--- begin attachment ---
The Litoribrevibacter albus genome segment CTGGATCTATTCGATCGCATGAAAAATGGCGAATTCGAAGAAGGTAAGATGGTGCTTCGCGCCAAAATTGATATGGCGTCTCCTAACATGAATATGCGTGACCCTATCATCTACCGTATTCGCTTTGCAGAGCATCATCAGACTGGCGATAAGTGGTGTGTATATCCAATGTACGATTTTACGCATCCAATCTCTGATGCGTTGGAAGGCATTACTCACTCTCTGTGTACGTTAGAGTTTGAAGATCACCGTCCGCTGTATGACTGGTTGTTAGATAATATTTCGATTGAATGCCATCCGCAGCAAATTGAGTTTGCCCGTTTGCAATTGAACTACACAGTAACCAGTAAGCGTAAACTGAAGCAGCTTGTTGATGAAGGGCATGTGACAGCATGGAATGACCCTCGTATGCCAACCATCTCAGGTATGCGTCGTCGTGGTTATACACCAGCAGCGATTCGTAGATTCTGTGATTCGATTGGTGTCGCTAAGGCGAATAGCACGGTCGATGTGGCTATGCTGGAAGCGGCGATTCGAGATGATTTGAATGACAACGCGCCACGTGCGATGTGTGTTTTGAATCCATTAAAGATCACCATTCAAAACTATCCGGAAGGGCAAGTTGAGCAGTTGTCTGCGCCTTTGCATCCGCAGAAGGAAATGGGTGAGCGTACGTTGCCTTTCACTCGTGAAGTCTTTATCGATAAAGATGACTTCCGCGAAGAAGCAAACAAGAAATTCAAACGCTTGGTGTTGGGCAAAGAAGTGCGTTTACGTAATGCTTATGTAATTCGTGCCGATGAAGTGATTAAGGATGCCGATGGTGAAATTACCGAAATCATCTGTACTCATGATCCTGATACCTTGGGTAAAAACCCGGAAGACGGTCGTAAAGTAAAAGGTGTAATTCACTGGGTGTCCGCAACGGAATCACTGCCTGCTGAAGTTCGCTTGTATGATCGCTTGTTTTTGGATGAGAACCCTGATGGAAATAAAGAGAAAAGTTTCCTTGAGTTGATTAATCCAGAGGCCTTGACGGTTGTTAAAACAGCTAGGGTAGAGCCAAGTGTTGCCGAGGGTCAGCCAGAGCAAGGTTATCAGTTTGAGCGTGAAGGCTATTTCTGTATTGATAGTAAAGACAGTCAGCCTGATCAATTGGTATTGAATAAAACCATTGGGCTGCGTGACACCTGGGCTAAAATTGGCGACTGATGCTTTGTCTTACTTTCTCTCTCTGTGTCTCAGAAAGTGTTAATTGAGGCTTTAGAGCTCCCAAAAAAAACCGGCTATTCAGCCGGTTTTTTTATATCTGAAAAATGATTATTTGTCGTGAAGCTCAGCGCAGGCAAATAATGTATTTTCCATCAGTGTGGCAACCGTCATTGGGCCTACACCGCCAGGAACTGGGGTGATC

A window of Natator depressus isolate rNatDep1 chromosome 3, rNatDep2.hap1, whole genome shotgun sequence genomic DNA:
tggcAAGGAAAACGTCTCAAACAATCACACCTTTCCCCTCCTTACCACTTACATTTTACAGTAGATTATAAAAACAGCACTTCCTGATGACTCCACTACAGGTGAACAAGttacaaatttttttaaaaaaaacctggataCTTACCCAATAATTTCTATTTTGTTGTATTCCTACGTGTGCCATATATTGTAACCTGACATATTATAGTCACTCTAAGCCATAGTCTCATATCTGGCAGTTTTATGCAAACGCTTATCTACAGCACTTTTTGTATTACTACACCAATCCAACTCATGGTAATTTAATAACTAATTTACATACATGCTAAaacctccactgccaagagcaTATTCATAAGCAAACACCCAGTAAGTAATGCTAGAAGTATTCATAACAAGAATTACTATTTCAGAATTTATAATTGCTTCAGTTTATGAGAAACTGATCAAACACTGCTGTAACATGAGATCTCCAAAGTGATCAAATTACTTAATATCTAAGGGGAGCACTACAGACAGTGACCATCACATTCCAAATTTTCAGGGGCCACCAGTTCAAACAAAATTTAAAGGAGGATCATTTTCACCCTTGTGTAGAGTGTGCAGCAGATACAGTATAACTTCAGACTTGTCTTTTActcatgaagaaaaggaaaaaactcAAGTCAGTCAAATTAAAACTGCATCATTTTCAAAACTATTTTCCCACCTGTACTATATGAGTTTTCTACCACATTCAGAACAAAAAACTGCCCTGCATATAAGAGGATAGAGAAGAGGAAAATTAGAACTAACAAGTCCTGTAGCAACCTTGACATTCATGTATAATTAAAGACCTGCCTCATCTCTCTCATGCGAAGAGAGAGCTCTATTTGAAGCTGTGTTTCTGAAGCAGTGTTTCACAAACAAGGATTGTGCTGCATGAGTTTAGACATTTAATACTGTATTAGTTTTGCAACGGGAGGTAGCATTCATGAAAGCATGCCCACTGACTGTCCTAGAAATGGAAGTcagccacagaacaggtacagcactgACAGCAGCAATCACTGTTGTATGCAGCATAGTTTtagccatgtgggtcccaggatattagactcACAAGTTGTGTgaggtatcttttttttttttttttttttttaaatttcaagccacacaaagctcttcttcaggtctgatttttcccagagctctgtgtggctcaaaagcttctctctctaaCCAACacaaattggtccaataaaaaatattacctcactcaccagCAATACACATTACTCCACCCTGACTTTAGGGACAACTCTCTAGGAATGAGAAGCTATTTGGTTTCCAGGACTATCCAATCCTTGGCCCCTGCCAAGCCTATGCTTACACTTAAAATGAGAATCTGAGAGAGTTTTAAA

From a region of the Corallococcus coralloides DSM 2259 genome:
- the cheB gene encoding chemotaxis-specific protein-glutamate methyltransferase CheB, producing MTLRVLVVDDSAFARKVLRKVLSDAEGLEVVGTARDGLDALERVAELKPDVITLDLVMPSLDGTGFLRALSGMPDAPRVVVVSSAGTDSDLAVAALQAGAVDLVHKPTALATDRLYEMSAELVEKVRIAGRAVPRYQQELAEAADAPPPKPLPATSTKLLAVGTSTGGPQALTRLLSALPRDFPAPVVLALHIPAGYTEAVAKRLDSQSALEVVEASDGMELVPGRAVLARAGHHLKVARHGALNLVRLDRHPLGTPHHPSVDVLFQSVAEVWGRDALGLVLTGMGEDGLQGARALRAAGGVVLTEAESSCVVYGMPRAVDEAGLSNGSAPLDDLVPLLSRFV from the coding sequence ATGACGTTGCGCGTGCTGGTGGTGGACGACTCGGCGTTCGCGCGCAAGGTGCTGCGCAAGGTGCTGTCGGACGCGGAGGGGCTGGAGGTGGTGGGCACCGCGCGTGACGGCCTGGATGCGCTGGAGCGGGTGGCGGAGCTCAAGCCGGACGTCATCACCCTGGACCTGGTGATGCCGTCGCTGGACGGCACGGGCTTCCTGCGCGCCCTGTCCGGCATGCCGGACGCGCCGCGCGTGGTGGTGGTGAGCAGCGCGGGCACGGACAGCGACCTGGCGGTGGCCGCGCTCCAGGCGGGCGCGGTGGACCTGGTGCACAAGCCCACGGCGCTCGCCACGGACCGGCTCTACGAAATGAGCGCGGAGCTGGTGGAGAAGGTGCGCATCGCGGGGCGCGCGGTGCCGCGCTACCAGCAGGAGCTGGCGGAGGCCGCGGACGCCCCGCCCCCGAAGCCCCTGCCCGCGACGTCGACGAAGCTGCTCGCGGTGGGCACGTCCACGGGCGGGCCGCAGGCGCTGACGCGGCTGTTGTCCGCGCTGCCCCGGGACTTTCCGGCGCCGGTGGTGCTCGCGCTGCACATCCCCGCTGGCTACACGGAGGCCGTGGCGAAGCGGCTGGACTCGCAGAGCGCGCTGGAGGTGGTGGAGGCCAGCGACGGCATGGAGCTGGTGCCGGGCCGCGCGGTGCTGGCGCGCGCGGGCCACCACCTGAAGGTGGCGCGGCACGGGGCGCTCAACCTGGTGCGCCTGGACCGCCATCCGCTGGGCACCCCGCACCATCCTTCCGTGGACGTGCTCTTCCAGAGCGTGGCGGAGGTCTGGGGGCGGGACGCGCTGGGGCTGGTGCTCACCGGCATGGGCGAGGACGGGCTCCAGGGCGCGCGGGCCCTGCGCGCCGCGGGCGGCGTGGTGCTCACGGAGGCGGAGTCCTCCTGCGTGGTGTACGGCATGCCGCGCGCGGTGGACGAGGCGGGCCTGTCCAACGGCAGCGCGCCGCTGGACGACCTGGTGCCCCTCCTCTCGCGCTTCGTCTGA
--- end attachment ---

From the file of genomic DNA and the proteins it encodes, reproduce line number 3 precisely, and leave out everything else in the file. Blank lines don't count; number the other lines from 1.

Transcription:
tggcAAGGAAAACGTCTCAAACAATCACACCTTTCCCCTCCTTACCACTTACATTTTACAGTAGATTATAAAAACAGCACTTCCTGATGACTCCACTACAGGTGAACAAGttacaaatttttttaaaaaaaacctggataCTTACCCAATAATTTCTATTTTGTTGTATTCCTACGTGTGCCATATATTGTAACCTGACATATTATAGTCACTCTAAGCCATAGTCTCATATCTGGCAGTTTTATGCAAACGCTTATCTACAGCACTTTTTGTATTACTACACCAATCCAACTCATGGTAATTTAATAACTAATTTACATACATGCTAAaacctccactgccaagagcaTATTCATAAGCAAACACCCAGTAAGTAATGCTAGAAGTATTCATAACAAGAATTACTATTTCAGAATTTATAATTGCTTCAGTTTATGAGAAACTGATCAAACACTGCTGTAACATGAGATCTCCAAAGTGATCAAATTACTTAATATCTAAGGGGAGCACTACAGACAGTGACCATCACATTCCAAATTTTCAGGGGCCACCAGTTCAAACAAAATTTAAAGGAGGATCATTTTCACCCTTGTGTAGAGTGTGCAGCAGATACAGTATAACTTCAGACTTGTCTTTTActcatgaagaaaaggaaaaaactcAAGTCAGTCAAATTAAAACTGCATCATTTTCAAAACTATTTTCCCACCTGTACTATATGAGTTTTCTACCACATTCAGAACAAAAAACTGCCCTGCATATAAGAGGATAGAGAAGAGGAAAATTAGAACTAACAAGTCCTGTAGCAACCTTGACATTCATGTATAATTAAAGACCTGCCTCATCTCTCTCATGCGAAGAGAGAGCTCTATTTGAAGCTGTGTTTCTGAAGCAGTGTTTCACAAACAAGGATTGTGCTGCATGAGTTTAGACATTTAATACTGTATTAGTTTTGCAACGGGAGGTAGCATTCATGAAAGCATGCCCACTGACTGTCCTAGAAATGGAAGTcagccacagaacaggtacagcactgACAGCAGCAATCACTGTTGTATGCAGCATAGTTTtagccatgtgggtcccaggatattagactcACAAGTTGTGTgaggtatcttttttttttttttttttttttaaatttcaagccacacaaagctcttcttcaggtctgatttttcccagagctctgtgtggctcaaaagcttctctctctaaCCAACacaaattggtccaataaaaaatattacctcactcaccagCAATACACATTACTCCACCCTGACTTTAGGGACAACTCTCTAGGAATGAGAAGCTATTTGGTTTCCAGGACTATCCAATCCTTGGCCCCTGCCAAGCCTATGCTTACACTTAAAATGAGAATCTGAGAGAGTTTTAAA